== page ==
LifeStar of Lehi had a great series of blog posts from WoPAs (wives of men with pornography addictions). Following are the posts that appeared in the series, with a snippet from each post:
Series launch: New Series: Tips From Women in Recovery
“My Heavenly Father understands Betrayal Trauma. My Heavenly Father understands triggers. He sees the bigger picture; the one that my friend/family/bishop/therapist can’t see. He knows that not all recoveries look alike, there isn’t an ideal or best way and He knows what will work best for me.
“I don’t want to imply that the people that the Lord has given us to help us on this path are generally wrong or out to get us, but I do want to instill the idea that NO ONE knows what is best for me more than the Lord does. And no one can hear Him speak to me better than I can.”
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“In therapy I’ve been discovering boundaries (did you know they’re already there? And you can feel it when they’re crossed.) and trying hard to figure out what has been going on around here for the last 6 years. I happen to be married to a compulsive confessor. That means I know exactly what’s been going on with him, but I have been ridiculously out of touch with what’s been going on with me. Being married to a confessor is it’s own brand of hard, I suspect it required emotional shut-down simply for the sake of survival.
But now it’s time to feel it.”
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“You have to feel. You have to. If you constantly push your emotions away, for whatever reason (because there are tons of reasons you might push the emotions back), you won’t fully heal. You have to acknowledge the pains. You have to face them and embrace them. You have to process and trudge through them. After you’ve processed them, then you can let them go. And then you can allow yourself to fully heal.”
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“Being able to reach your potential will require humility. It is easy when coping with your husband’s addiction to let all the blame fall to him. You are NOT responsible for his addiction. But you are responsible for your character defects that prevent you from healing. Self-awareness can be painful and inconvenient. Humbly recognize things about yourself that are making you miserable, and own them.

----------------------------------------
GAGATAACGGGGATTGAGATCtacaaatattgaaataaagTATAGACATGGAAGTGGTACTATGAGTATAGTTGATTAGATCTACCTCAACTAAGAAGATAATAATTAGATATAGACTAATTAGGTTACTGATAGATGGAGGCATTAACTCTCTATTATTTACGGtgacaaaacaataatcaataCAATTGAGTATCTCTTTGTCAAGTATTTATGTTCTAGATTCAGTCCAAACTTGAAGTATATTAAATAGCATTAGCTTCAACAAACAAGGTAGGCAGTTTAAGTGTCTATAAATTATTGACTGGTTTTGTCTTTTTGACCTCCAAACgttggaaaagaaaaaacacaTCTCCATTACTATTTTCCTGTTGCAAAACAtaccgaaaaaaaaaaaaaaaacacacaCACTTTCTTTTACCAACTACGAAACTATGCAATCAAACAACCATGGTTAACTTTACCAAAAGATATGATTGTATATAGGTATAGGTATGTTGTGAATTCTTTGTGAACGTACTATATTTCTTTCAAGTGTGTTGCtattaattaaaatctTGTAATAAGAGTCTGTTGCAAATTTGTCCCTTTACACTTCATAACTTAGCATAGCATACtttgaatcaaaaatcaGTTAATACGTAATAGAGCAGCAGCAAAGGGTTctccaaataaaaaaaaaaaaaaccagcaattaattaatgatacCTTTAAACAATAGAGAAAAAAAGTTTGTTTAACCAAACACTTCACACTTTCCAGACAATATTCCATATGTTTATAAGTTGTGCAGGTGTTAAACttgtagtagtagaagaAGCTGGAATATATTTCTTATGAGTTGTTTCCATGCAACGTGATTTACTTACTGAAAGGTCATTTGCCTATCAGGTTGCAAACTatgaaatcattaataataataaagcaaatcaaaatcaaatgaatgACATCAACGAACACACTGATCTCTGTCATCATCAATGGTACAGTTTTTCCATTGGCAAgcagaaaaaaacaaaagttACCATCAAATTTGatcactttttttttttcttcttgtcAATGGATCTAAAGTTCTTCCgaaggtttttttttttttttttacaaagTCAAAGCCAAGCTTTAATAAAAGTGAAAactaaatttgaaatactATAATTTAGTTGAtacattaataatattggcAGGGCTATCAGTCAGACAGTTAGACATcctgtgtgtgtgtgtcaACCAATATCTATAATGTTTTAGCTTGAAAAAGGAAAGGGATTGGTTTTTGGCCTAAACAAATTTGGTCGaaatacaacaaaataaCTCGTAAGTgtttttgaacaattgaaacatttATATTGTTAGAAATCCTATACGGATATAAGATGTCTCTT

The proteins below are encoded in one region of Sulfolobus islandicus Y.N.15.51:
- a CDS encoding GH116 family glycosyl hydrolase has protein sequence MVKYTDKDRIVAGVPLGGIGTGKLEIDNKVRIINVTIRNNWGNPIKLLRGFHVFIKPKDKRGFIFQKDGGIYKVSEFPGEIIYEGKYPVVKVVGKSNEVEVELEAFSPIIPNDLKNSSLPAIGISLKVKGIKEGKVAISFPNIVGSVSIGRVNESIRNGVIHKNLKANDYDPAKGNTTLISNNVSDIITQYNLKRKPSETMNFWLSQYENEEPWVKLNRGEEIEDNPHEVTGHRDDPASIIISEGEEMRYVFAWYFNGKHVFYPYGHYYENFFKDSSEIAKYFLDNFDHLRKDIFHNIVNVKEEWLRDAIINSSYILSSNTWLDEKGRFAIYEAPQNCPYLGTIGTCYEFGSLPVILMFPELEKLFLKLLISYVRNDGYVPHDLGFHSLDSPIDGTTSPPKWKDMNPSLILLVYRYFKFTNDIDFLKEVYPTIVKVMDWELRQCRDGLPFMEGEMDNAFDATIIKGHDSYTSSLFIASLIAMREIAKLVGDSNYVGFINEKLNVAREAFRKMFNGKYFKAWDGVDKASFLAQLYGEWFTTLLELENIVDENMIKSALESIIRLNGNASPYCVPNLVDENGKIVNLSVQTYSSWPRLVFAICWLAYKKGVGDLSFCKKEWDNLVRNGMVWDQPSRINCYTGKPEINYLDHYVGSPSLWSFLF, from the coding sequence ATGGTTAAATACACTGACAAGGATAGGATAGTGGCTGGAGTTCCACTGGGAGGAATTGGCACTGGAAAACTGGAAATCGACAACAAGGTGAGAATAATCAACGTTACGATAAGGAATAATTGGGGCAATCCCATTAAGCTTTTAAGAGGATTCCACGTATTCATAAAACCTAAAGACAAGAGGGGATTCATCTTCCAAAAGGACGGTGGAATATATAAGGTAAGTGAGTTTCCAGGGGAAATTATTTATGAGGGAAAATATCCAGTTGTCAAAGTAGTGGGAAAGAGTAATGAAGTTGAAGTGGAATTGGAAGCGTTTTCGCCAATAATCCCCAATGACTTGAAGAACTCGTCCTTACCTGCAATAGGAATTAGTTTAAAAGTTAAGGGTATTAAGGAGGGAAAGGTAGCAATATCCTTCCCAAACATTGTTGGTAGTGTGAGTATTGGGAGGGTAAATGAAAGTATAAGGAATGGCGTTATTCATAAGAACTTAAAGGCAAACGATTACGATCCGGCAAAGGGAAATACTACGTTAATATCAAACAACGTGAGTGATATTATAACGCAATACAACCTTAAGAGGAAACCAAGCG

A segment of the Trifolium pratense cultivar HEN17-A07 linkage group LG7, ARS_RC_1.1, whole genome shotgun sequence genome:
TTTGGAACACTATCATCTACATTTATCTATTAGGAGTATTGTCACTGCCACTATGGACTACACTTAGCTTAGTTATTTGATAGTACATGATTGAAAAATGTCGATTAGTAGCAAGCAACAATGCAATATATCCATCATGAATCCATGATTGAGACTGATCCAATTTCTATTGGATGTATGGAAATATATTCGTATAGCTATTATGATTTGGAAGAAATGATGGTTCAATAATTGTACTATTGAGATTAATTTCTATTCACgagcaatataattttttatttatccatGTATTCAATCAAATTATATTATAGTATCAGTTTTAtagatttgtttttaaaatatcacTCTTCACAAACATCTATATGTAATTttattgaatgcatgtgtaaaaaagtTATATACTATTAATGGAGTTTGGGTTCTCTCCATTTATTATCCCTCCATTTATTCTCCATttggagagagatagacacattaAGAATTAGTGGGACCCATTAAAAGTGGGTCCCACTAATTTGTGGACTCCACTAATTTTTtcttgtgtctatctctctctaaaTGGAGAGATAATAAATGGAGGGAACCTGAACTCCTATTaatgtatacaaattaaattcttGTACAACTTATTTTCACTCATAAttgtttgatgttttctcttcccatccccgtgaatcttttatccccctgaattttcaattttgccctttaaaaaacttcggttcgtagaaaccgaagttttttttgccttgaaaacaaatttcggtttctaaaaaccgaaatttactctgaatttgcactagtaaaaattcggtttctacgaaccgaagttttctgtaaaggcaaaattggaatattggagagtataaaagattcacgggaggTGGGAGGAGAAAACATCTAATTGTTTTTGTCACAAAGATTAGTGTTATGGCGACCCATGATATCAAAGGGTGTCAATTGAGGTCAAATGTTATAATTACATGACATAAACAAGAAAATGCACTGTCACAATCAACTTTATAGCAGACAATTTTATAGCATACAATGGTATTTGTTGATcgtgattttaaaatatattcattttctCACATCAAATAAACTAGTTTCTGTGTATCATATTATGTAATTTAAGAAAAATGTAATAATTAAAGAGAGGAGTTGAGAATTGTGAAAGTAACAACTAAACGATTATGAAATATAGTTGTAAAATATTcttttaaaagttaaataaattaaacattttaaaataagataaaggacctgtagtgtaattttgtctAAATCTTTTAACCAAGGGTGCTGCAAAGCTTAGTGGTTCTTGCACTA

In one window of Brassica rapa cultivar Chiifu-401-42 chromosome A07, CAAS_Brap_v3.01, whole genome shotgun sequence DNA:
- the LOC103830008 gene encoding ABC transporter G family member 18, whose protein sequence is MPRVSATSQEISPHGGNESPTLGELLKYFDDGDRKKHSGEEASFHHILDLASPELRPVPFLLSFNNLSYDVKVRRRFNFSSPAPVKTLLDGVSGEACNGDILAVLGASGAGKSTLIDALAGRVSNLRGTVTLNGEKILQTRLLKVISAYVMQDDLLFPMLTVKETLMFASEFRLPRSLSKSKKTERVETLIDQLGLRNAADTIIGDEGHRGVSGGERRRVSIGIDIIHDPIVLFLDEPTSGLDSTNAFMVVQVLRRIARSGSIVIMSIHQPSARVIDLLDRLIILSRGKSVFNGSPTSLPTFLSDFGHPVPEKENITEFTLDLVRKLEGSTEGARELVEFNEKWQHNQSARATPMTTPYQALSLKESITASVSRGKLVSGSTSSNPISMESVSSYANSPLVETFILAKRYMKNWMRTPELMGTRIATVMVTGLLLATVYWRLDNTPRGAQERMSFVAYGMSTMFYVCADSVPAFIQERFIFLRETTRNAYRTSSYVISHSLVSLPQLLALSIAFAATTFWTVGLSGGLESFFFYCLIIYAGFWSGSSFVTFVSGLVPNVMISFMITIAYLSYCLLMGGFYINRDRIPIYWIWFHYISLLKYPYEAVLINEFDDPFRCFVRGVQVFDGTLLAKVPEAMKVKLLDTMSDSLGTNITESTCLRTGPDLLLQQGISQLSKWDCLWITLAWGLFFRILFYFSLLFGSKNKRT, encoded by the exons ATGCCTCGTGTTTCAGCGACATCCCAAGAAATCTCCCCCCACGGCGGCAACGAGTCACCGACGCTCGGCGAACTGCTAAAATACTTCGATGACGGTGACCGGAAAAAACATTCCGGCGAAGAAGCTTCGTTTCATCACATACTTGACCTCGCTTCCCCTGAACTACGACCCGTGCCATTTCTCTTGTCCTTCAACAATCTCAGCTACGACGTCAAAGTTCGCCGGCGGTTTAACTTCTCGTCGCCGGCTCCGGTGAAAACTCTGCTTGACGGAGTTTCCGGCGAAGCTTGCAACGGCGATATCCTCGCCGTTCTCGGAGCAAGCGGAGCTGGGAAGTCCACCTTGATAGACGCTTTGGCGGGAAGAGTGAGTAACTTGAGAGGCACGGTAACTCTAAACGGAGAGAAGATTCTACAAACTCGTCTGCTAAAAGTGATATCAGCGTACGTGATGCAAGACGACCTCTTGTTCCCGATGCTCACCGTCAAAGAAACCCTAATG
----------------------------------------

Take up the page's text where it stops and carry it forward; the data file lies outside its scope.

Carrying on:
“You might not feel strong or capable. Surround yourself with people who believe in you. Do small things to practice independence. Knowledge will give you confidence. Arm yourself with education. Insight and discovery will validate you. If you believe in a Higher Power, plead with him to endow you with fortitude.”
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“I have learned the value of finding help. My husband may have an intricate role in the story, but my pain, is MY story. It is mine to share appropriately, with safe people, and it is mine to heal from. There are others, so many others, who I found, that were willing to walk with me and help carry the pain. They heard and understood. Sometimes they had similar stories, and sometimes they didn’t, but they all loved me. They were all willing to carry my burden with me. It was when I learned that I owned my story and I could share it, that I finally began to heal from it.”
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“I have known intellectually that my worth isn’t based on my clothes or my hair or my weight. God doesn’t care about any of this. But, I have been insecure in my marriage. For years I felt my husband’s love ebb and flow, and there was no constancy. I blamed this on his depression, because I knew nothing of his addiction, porn or other women. This insecurity led me to doubt myself, and I see now how desperately I sought approval from him. It was a normal reaction to the situation, but I can do better now.
“With God’s help I am learning that I can trust my own sense of self.”
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“’Jacy, you know that this is NOT a reflection of you, right?’
“I broke down in tears.
“’But I feel like it has everything to do with me! If I would have been prettier, or sexier, or more wild in the bedroom, or more physically fit and toned, or a better house wife, or a better cook, or maybe if my breasts were bigger… then maybe I wouldn’t be in this situation? Maybe if we would have been intimate more often he wouldn’t have been unfaithful? Why was I not enough? What was he searching for that I ever-so-clearly was not?’
“It’s been almost 4 years since that conversation with my friends and let me tell you something, it’s taken that long to finally accept, completely and wholly, that my friend’s statement was true.”